What does a typical day in your current role consist of?

I could be in the hatchery to harvest new eggs, taking measurements or participating in projects. Or I could be in my office planning the production and sale of fish.

In addition to the hatchery and grow-out farms, we are also involved in different kinds of projects which focus on the welfare, behaviour, and slaughter methods for the fish. We are now involved in the RASOPTA project, with Copenhagen university, where we are studying how we can the affect the flavour of fish.

King Carl Gustaf and Queen Silvia of Sweden toured the farm in the summer of 2022

© Cyril Barbier

What’s the biggest challenge that you face at work?

Our biggest challenge is how to create the optimum conditions for our fish. We are working closely with the government, universities and private companies and investigating new materials, methods and feeds. This is particularly true for the catfish, which is a comparatively unexplored species with huge potential.

Running a hatchery with two species that are completely different biologically-speaking can be quite challenging as well. There are many variations in how to optimise production while keeping animal welfare in mind. I am really excited by the coming years and the many projects we want to investigate to have a better understanding of these fish.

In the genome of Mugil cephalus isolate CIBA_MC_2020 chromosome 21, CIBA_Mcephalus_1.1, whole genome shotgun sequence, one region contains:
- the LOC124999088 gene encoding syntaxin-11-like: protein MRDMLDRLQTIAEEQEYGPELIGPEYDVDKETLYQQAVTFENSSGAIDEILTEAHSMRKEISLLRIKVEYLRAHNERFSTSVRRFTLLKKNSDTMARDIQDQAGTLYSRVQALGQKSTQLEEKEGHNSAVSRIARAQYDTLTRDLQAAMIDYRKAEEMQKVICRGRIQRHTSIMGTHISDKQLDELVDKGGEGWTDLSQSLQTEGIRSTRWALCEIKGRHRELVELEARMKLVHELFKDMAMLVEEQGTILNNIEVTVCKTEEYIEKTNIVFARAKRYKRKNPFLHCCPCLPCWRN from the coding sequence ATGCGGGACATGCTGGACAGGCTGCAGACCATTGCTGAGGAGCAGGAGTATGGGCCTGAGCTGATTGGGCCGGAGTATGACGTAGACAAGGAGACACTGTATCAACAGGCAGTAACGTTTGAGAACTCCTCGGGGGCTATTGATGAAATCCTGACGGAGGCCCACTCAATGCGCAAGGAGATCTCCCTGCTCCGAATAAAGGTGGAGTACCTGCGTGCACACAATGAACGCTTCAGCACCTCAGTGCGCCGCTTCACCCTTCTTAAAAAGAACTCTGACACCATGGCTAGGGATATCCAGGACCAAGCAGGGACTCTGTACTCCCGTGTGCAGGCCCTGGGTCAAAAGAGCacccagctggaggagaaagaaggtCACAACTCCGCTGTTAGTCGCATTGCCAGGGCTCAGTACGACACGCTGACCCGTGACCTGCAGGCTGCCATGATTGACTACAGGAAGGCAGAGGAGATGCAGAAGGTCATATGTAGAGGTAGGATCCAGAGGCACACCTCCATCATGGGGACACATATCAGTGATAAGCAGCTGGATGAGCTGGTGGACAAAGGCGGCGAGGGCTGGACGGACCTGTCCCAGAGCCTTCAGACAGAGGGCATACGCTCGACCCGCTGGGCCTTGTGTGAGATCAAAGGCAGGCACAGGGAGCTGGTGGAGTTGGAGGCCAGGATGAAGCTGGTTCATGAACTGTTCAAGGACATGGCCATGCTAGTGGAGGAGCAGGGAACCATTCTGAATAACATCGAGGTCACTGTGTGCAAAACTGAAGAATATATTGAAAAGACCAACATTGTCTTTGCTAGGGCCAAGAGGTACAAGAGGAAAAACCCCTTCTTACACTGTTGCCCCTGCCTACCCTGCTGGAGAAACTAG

What work-related achievement are you most proud of?

We’ve made really good progress on the catfish survival rate by optimising the stocking densities, light regimes, grading methods and feed. But it is still a work in progress and we have a long list of projects in mind to improve fish welfare further.

What would you like to be doing in 10 years’ time?

By then the hatchery should be able to offer a wider variety of species for the new generation of aquaculture. We hope to be one of the leaders when it comes to fish welfare and become a reference point for farmers around the world. We also want to be able to offer training and help local farmers run their facilities.

Looking at the bigger picture, how do you think the aquaculture sector is best placed to meet rising global protein demands?

RAS technology is the ideal candidate to produce fish with the lowest impact on the environment and with a high production capacity.

We are now realising the potential of the aquaculture and, with the development of new technologies and the affordability of genetic research, we are improving our equipment and the performance of our species. There are really exciting times coming up and we can help provide a sustainable way to produce protein and feed 10 billion people by 2080.